Friday, August 14, 2009

XSS-ing the user agent. Is there a point?

Still haven't gotten around to recapping the rest of BlackHat/DEFCON. It's still on the list. In the meantime...

I've been seeing a lot of this lately:
User-Agent: <script>window.location='http://somewhere'</script> (compatible; MSIE 7.0; ...etc etc)

I'm not sure if this is attacking a specific vulnerability, or just trolling for unknown XSS vulnerabilities. Doesn't seem like the most subtle way to do it in either case. Anyone know?


cji said...

Hi Tyler,

Not sure if you saw my comment on the tactical web app sec blog below yours, but a quick search on OSVDB for "user-agent" shows 54 results.[vuln_title]=user-agent&search[text_type]=alltext

There are quite a few apps that are historically vulnerable to XSS via the user-agent header. I'm sure there are others as well that OSVDB might be missing.

Not sure if the attacks you're seeing are going after anything specific, though, as the most recent one in OSVDB is for SHOUTCast back in February.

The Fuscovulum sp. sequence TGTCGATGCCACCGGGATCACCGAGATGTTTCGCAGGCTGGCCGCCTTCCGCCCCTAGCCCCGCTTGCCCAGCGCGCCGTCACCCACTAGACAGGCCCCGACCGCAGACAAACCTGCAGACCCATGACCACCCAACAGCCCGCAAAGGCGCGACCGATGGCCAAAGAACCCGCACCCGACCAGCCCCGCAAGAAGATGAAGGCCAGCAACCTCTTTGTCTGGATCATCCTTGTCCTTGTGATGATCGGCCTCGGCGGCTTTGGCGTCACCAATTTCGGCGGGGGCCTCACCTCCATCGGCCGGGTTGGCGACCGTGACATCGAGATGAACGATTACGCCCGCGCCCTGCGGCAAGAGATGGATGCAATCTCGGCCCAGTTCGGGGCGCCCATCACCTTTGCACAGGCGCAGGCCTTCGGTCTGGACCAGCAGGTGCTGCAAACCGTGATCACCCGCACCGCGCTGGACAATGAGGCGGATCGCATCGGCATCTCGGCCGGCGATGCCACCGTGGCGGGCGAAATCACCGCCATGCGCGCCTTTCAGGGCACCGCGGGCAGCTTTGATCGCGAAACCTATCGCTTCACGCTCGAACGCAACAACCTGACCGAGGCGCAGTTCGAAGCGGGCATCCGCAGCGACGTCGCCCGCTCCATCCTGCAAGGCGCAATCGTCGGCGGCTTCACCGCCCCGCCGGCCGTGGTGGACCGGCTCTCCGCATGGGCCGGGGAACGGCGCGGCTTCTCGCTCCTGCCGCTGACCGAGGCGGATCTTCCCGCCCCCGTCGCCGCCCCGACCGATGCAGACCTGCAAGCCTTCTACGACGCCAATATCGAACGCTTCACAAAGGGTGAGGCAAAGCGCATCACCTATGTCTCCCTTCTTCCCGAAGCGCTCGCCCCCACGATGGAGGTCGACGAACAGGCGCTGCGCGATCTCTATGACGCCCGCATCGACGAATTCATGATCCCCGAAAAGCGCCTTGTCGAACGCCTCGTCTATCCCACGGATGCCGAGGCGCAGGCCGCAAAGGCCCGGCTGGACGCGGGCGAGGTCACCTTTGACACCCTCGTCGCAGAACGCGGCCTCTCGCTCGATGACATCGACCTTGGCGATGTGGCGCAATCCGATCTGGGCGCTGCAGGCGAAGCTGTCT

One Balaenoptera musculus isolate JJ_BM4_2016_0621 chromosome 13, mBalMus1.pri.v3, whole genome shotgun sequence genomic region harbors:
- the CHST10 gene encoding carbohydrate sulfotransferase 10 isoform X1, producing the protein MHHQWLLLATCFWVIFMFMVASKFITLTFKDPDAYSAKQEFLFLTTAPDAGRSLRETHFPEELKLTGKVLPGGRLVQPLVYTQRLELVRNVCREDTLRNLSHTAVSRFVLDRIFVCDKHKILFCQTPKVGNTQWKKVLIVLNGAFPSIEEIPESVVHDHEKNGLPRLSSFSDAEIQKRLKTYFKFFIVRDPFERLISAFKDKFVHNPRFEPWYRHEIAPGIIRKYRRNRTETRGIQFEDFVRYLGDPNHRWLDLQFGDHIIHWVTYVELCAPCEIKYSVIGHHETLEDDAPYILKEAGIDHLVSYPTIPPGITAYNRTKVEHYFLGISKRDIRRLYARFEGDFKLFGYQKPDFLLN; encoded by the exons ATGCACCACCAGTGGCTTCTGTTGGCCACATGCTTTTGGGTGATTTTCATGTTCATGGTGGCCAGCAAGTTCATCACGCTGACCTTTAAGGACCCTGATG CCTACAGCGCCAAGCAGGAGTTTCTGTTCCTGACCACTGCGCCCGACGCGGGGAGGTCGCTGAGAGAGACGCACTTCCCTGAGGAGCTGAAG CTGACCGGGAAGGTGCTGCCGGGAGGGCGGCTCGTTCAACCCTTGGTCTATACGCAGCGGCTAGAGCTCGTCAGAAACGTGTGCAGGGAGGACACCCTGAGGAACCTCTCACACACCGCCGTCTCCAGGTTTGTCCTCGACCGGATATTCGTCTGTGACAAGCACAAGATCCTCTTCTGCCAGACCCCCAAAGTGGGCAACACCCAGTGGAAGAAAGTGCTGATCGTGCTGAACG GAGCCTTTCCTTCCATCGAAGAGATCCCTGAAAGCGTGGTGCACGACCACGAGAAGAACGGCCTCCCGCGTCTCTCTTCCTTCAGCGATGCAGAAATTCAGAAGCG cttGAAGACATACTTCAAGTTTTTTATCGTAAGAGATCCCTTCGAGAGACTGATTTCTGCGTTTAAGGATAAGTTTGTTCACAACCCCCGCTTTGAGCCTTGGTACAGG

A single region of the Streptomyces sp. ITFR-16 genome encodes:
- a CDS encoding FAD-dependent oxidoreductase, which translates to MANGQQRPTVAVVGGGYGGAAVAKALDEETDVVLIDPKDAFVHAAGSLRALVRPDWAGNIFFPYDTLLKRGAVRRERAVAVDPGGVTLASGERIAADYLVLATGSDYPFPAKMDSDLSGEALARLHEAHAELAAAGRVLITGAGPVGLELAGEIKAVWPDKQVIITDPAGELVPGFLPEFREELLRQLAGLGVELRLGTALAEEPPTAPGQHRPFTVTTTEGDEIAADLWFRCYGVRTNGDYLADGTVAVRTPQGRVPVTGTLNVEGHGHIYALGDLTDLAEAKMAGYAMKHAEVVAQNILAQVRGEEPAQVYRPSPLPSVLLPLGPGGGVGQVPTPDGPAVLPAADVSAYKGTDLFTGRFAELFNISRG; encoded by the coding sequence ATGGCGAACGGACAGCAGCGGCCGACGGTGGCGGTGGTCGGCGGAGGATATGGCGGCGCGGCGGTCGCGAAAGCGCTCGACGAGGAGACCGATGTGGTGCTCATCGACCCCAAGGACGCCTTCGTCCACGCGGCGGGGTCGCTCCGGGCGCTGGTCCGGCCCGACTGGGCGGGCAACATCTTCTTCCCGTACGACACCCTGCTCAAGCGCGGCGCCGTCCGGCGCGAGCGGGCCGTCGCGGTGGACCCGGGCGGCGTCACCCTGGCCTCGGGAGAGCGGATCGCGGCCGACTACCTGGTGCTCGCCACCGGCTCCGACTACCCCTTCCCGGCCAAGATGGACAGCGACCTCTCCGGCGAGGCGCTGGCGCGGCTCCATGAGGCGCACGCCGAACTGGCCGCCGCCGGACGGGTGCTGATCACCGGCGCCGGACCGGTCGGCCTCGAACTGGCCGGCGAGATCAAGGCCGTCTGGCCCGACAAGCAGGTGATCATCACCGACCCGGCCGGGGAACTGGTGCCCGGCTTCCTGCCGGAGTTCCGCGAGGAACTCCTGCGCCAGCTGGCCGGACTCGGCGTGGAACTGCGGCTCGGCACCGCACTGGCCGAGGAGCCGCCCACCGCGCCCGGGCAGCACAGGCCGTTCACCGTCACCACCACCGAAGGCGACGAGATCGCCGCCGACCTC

Tyler said...

Hey man, yeah I saw the comment. I guess I wasn't clear enough. I know this is a valid attack vector, but the way I see it, the point is either to exploit vulnerable apps or to discover new vulnerable apps.

If it's an exploit, then why the wack-ass payload? A popup or a redirect doesn't really accomplish much... does it?

Or if it's to find new vulnerable targets, why the complete lack of subtlety?

Or am I just giving the attackers way too much credit? :)

cji said...

I see it as similar to the drive-by SQL injections - They weren't targeted at a certain web app, but just assumed that a lot of web apps had SQL injection issues. They sent the same basic SQL injection vector to any parameter they saw as they crawled along and just attempted to inject an iframe that loaded all kinds of nasty malware.

This user-agent XSS would cause an admin looking at a webalyzer log (or something similar) to get redirected/pop-up'd with spam or malware much in the same way, I'd imagine. In that case a redirect/pop-up could accomplish enough for them.

What's at the pages you're seeing in the logs? If it's spam or other nastiness, then they're probably trying to actively exploit a known or suspected issue. If not, who knows